It's been two years since country legend Glen Campbell passed away from Alzheimer's disease. In a recent interview with People, Campbell's widow, Kim Campbell, opened up about her loss and life since the singer's death.
"It's such a long, long goodbye that you're conditioned already to accept it," Kim Campbell told People. "But you carry around the sadness with you for so many years. The sadness lingers."
Kim Campbell is currently working on setting up the Glen Campbell museum, which will open in Nashville in 2020. She says combing through mementos of her husband's life is both "heart-wrenching" and rewarding.
"When I touch his clothes and when I look at the pictures of us together, it's heart-wrenching for me, because I miss him every single day," she told the magazine. "But there's also a purpose behind it...I feel like it's a way to honor him, and I want to do everything I can to preserve his legacy and to share it with future generations."
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The Glen Campbell Museum will showcase the Rhinestone Cowboy's impact on country music through his music and the Glen Campbell Goodtime Hour.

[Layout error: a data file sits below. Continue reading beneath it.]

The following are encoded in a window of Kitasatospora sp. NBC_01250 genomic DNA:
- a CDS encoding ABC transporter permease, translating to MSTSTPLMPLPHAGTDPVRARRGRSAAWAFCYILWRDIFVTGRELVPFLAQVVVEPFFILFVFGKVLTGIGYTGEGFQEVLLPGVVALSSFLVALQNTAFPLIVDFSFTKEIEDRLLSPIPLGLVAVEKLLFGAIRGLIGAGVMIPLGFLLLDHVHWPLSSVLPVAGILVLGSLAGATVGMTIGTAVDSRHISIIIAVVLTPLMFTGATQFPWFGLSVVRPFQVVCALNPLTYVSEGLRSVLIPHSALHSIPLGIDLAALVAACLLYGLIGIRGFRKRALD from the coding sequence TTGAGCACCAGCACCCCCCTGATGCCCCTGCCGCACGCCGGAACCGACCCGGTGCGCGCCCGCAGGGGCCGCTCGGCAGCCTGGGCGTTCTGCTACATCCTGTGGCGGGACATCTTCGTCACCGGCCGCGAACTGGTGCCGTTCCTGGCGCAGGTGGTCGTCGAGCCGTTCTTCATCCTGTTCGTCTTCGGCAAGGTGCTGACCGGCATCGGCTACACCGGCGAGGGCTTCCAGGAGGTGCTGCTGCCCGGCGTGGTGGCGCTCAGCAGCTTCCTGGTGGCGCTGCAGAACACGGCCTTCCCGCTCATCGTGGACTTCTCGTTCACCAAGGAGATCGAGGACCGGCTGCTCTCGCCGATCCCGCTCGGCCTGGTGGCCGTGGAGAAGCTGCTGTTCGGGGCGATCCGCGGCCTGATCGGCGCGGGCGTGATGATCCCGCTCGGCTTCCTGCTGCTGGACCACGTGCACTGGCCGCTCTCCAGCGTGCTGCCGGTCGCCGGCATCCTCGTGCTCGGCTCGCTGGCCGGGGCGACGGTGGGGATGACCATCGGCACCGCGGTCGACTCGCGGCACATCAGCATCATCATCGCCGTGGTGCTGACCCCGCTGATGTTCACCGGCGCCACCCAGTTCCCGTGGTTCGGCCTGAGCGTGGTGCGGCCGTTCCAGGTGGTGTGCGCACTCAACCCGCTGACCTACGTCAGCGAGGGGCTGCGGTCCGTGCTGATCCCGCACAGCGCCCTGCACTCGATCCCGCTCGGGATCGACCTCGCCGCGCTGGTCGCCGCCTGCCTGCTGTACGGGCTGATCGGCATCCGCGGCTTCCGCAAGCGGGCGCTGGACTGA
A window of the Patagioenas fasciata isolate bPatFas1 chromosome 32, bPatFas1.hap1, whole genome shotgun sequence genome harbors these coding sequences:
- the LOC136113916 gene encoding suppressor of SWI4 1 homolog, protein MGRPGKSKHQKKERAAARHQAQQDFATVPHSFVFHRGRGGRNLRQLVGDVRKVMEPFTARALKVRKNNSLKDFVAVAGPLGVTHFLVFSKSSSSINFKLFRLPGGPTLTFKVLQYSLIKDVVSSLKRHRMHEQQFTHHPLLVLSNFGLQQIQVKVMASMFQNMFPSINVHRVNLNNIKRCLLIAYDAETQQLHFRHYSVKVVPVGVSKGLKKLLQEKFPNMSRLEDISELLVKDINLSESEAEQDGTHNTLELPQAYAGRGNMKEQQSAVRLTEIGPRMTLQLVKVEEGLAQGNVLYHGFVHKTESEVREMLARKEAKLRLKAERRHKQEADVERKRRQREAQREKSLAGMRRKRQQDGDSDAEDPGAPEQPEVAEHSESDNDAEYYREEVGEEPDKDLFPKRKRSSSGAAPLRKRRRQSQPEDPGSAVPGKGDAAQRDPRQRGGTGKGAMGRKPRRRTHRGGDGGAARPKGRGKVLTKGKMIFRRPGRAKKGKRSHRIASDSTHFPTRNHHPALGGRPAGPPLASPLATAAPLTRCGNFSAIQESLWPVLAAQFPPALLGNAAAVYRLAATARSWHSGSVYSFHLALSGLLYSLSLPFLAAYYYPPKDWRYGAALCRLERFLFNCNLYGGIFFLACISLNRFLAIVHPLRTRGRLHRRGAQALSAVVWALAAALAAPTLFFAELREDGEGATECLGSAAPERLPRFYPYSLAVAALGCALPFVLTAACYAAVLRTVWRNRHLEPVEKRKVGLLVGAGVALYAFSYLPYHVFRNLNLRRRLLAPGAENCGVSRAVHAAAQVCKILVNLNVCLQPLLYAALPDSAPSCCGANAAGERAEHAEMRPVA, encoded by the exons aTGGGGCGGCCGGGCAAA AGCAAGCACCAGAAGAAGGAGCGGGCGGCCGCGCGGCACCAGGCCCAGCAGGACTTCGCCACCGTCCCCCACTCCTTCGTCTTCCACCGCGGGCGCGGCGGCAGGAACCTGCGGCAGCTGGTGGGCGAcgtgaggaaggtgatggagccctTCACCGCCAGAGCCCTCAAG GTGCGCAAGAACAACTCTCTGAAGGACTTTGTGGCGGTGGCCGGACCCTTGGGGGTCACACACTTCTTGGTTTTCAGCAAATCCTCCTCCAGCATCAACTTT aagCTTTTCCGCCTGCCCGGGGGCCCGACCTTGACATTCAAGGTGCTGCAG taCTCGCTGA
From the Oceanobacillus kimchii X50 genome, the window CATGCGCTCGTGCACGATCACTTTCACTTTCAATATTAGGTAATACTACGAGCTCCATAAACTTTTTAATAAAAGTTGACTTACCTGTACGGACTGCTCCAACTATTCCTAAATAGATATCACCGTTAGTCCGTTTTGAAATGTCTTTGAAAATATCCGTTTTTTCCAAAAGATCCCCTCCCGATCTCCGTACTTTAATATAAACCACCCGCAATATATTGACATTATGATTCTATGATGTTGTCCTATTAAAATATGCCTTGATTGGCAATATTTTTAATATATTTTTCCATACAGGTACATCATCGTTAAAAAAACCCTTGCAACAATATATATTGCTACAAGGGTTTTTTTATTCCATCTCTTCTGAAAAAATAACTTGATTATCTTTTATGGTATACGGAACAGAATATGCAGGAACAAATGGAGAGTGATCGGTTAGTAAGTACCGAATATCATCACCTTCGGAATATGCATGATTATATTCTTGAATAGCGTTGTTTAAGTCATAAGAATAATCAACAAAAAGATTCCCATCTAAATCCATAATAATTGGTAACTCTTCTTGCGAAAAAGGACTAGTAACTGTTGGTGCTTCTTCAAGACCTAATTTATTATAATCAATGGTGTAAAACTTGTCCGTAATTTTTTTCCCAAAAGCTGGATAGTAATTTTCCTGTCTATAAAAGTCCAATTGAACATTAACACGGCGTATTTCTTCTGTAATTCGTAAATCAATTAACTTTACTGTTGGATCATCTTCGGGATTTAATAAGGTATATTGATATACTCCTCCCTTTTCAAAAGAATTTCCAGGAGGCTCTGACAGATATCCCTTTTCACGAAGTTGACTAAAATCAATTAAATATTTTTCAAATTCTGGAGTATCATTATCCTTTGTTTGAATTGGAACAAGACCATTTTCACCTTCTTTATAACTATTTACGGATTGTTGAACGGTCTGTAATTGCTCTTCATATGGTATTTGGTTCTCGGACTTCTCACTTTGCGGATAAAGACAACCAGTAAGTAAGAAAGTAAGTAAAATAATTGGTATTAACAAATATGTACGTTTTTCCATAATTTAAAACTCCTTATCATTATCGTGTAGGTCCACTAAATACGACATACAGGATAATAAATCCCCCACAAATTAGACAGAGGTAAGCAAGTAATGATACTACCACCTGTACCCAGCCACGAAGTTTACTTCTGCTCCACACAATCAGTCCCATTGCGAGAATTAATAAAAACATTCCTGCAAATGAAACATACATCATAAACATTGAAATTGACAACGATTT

"No one did more for country music than Glen Campbell, because when he had his TV show, he brought country music to the forefront," Kim Campbell told People. "He made the country fall in love with country music. It's so appropriate and right that he has a presence in Nashville, which is the heart of country music."
Glen and Kim Campbell's daughter Ashley Campbell, a country singer-songwriter, is also involved with the museum, which will feature a performance venue called the "Rhinestone Stage."
Kim Campbell says the family finds healing by remembering her husband's spirit and sense of humor.
"He had an incredible sense of humor, and throughout our days, something will remind us, and we go, 'If Dad were here, he would say this,'" she says. "So we still enjoy his sense of humor -- even though he's not here, we still hear him saying it."